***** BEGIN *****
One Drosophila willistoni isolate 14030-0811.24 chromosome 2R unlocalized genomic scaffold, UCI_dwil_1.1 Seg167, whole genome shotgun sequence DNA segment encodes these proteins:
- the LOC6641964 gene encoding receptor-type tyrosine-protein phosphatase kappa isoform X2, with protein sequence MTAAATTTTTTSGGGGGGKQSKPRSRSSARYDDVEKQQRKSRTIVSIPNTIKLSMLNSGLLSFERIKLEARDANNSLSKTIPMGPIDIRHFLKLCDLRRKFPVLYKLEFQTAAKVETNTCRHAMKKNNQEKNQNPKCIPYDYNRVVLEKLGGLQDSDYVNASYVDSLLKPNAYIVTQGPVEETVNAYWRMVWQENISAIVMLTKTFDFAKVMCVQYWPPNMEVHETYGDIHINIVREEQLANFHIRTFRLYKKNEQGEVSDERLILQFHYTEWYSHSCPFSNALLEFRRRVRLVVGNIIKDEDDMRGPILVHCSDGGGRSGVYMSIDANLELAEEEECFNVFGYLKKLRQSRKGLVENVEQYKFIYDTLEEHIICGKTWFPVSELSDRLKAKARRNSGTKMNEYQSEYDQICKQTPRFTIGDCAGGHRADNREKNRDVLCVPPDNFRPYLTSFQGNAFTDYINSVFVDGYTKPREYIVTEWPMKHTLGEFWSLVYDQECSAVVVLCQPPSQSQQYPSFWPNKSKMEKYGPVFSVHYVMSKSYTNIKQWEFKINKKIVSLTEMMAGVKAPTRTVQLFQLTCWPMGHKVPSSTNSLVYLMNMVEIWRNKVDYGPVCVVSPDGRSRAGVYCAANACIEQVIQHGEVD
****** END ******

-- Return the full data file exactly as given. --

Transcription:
One Drosophila willistoni isolate 14030-0811.24 chromosome 2R unlocalized genomic scaffold, UCI_dwil_1.1 Seg167, whole genome shotgun sequence DNA segment encodes these proteins:
- the LOC6641964 gene encoding receptor-type tyrosine-protein phosphatase kappa isoform X2, with protein sequence MTAAATTTTTTSGGGGGGKQSKPRSRSSARYDDVEKQQRKSRTIVSIPNTIKLSMLNSGLLSFERIKLEARDANNSLSKTIPMGPIDIRHFLKLCDLRRKFPVLYKLEFQTAAKVETNTCRHAMKKNNQEKNQNPKCIPYDYNRVVLEKLGGLQDSDYVNASYVDSLLKPNAYIVTQGPVEETVNAYWRMVWQENISAIVMLTKTFDFAKVMCVQYWPPNMEVHETYGDIHINIVREEQLANFHIRTFRLYKKNEQGEVSDERLILQFHYTEWYSHSCPFSNALLEFRRRVRLVVGNIIKDEDDMRGPILVHCSDGGGRSGVYMSIDANLELAEEEECFNVFGYLKKLRQSRKGLVENVEQYKFIYDTLEEHIICGKTWFPVSELSDRLKAKARRNSGTKMNEYQSEYDQICKQTPRFTIGDCAGGHRADNREKNRDVLCVPPDNFRPYLTSFQGNAFTDYINSVFVDGYTKPREYIVTEWPMKHTLGEFWSLVYDQECSAVVVLCQPPSQSQQYPSFWPNKSKMEKYGPVFSVHYVMSKSYTNIKQWEFKINKKIVSLTEMMAGVKAPTRTVQLFQLTCWPMGHKVPSSTNSLVYLMNMVEIWRNKVDYGPVCVVSPDGRSRAGVYCAANACIEQVIQHGEVD